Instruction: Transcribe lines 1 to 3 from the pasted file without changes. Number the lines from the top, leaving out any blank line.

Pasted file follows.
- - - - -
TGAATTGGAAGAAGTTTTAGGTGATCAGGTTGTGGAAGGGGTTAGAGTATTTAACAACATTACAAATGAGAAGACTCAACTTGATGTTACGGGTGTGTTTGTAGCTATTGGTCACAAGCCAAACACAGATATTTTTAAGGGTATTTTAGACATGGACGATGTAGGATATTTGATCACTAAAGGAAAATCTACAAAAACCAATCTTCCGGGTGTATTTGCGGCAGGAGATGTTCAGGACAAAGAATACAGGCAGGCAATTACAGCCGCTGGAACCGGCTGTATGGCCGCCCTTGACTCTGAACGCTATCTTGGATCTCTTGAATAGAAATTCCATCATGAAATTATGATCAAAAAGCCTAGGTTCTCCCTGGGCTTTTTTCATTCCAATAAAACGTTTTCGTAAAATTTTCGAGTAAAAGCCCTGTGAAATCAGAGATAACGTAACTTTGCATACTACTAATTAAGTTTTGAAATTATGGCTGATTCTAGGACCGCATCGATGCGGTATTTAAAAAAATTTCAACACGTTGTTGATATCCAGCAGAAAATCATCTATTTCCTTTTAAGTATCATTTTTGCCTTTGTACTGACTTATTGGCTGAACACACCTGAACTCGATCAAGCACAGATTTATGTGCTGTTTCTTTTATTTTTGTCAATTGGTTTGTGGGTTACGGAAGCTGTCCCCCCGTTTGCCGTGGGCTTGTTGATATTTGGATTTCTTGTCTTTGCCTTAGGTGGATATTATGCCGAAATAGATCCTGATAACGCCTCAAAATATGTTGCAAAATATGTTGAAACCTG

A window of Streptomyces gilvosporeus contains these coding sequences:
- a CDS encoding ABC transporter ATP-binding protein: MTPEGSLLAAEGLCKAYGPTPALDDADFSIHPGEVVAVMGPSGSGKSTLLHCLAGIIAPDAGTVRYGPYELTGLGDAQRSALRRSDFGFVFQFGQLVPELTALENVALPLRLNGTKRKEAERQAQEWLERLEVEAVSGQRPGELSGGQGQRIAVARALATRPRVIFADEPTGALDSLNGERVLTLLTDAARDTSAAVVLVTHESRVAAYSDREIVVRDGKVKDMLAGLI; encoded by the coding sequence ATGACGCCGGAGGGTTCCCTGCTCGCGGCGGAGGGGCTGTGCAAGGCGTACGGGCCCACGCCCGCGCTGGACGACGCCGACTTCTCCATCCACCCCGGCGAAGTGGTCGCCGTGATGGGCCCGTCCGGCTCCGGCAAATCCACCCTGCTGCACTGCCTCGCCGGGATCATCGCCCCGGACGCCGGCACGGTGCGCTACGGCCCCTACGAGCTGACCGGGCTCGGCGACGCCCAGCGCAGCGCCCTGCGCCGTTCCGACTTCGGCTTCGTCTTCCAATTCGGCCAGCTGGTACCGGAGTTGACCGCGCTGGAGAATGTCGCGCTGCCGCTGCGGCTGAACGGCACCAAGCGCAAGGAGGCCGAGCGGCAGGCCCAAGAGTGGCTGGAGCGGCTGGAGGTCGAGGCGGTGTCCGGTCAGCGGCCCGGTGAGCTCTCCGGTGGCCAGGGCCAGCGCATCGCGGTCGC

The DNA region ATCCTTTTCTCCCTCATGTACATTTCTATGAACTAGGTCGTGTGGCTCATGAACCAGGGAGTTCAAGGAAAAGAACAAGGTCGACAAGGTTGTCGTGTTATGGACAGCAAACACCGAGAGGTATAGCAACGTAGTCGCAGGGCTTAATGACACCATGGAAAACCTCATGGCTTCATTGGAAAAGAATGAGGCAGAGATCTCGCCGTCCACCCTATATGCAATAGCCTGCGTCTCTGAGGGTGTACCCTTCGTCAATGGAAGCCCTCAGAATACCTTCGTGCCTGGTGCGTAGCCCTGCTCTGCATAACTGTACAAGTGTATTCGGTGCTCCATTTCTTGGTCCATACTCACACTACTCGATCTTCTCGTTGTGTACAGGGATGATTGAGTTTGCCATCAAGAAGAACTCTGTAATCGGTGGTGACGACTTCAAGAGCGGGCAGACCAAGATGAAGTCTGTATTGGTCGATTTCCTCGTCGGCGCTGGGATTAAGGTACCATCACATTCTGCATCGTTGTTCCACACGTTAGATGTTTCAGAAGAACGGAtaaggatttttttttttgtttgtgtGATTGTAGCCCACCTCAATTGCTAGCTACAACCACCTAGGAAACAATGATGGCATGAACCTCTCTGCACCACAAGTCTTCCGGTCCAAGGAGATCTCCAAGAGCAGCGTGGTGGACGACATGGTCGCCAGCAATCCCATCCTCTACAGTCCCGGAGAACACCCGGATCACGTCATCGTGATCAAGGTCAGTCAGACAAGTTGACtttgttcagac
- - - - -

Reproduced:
TGAATTGGAAGAAGTTTTAGGTGATCAGGTTGTGGAAGGGGTTAGAGTATTTAACAACATTACAAATGAGAAGACTCAACTTGATGTTACGGGTGTGTTTGTAGCTATTGGTCACAAGCCAAACACAGATATTTTTAAGGGTATTTTAGACATGGACGATGTAGGATATTTGATCACTAAAGGAAAATCTACAAAAACCAATCTTCCGGGTGTATTTGCGGCAGGAGATGTTCAGGACAAAGAATACAGGCAGGCAATTACAGCCGCTGGAACCGGCTGTATGGCCGCCCTTGACTCTGAACGCTATCTTGGATCTCTTGAATAGAAATTCCATCATGAAATTATGATCAAAAAGCCTAGGTTCTCCCTGGGCTTTTTTCATTCCAATAAAACGTTTTCGTAAAATTTTCGAGTAAAAGCCCTGTGAAATCAGAGATAACGTAACTTTGCATACTACTAATTAAGTTTTGAAATTATGGCTGATTCTAGGACCGCATCGATGCGGTATTTAAAAAAATTTCAACACGTTGTTGATATCCAGCAGAAAATCATCTATTTCCTTTTAAGTATCATTTTTGCCTTTGTACTGACTTATTGGCTGAACACACCTGAACTCGATCAAGCACAGATTTATGTGCTGTTTCTTTTATTTTTGTCAATTGGTTTGTGGGTTACGGAAGCTGTCCCCCCGTTTGCCGTGGGCTTGTTGATATTTGGATTTCTTGTCTTTGCCTTAGGTGGATATTATGCCGAAATAGATCCTGATAACGCCTCAAAATATGTTGCAAAATATGTTGAAACCTG

A window of Streptomyces gilvosporeus contains these coding sequences:
- a CDS encoding ABC transporter ATP-binding protein: MTPEGSLLAAEGLCKAYGPTPALDDADFSIHPGEVVAVMGPSGSGKSTLLHCLAGIIAPDAGTVRYGPYELTGLGDAQRSALRRSDFGFVFQFGQLVPELTALENVALPLRLNGTKRKEAERQAQEWLERLEVEAVSGQRPGELSGGQGQRIAVARALATRPRVIFADEPTGALDSLNGERVLTLLTDAARDTSAAVVLVTHESRVAAYSDREIVVRDGKVKDMLAGLI; encoded by the coding sequence ATGACGCCGGAGGGTTCCCTGCTCGCGGCGGAGGGGCTGTGCAAGGCGTACGGGCCCACGCCCGCGCTGGACGACGCCGACTTCTCCATCCACCCCGGCGAAGTGGTCGCCGTGATGGGCCCGTCCGGCTCCGGCAAATCCACCCTGCTGCACTGCCTCGCCGGGATCATCGCCCCGGACGCCGGCACGGTGCGCTACGGCCCCTACGAGCTGACCGGGCTCGGCGACGCCCAGCGCAGCGCCCTGCGCCGTTCCGACTTCGGCTTCGTCTTCCAATTCGGCCAGCTGGTACCGGAGTTGACCGCGCTGGAGAATGTCGCGCTGCCGCTGCGGCTGAACGGCACCAAGCGCAAGGAGGCCGAGCGGCAGGCCCAAGAGTGGCTGGAGCGGCTGGAGGTCGAGGCGGTGTCCGGTCAGCGGCCCGGTGAGCTCTCCGGTGGCCAGGGCCAGCGCATCGCGGTCGC